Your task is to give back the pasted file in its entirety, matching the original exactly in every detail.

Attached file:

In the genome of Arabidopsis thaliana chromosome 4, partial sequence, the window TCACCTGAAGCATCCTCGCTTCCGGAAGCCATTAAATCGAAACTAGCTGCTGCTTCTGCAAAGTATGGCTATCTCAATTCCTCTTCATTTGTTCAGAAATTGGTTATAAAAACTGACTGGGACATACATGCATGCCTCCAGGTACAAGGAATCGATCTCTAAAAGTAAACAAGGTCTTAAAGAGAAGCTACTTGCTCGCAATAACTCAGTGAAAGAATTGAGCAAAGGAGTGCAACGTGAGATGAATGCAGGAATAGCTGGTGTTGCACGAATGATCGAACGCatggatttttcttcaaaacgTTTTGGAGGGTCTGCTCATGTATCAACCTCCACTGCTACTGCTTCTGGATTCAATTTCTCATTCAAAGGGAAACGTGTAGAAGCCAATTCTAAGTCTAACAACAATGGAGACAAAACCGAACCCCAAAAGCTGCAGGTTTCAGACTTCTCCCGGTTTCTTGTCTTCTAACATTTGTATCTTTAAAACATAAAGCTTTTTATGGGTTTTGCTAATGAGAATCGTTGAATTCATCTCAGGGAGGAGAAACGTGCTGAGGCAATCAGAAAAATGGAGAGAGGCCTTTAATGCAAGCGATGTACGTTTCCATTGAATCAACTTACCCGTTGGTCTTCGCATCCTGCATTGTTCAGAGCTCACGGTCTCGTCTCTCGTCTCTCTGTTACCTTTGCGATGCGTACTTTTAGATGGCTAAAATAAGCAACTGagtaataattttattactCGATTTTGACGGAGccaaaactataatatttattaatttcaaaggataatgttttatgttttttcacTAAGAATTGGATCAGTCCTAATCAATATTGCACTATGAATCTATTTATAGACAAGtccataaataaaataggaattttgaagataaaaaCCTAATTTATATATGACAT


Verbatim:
In the genome of Arabidopsis thaliana chromosome 4, partial sequence, the window TCACCTGAAGCATCCTCGCTTCCGGAAGCCATTAAATCGAAACTAGCTGCTGCTTCTGCAAAGTATGGCTATCTCAATTCCTCTTCATTTGTTCAGAAATTGGTTATAAAAACTGACTGGGACATACATGCATGCCTCCAGGTACAAGGAATCGATCTCTAAAAGTAAACAAGGTCTTAAAGAGAAGCTACTTGCTCGCAATAACTCAGTGAAAGAATTGAGCAAAGGAGTGCAACGTGAGATGAATGCAGGAATAGCTGGTGTTGCACGAATGATCGAACGCatggatttttcttcaaaacgTTTTGGAGGGTCTGCTCATGTATCAACCTCCACTGCTACTGCTTCTGGATTCAATTTCTCATTCAAAGGGAAACGTGTAGAAGCCAATTCTAAGTCTAACAACAATGGAGACAAAACCGAACCCCAAAAGCTGCAGGTTTCAGACTTCTCCCGGTTTCTTGTCTTCTAACATTTGTATCTTTAAAACATAAAGCTTTTTATGGGTTTTGCTAATGAGAATCGTTGAATTCATCTCAGGGAGGAGAAACGTGCTGAGGCAATCAGAAAAATGGAGAGAGGCCTTTAATGCAAGCGATGTACGTTTCCATTGAATCAACTTACCCGTTGGTCTTCGCATCCTGCATTGTTCAGAGCTCACGGTCTCGTCTCTCGTCTCTCTGTTACCTTTGCGATGCGTACTTTTAGATGGCTAAAATAAGCAACTGagtaataattttattactCGATTTTGACGGAGccaaaactataatatttattaatttcaaaggataatgttttatgttttttcacTAAGAATTGGATCAGTCCTAATCAATATTGCACTATGAATCTATTTATAGACAAGtccataaataaaataggaattttgaagataaaaaCCTAATTTATATATGACAT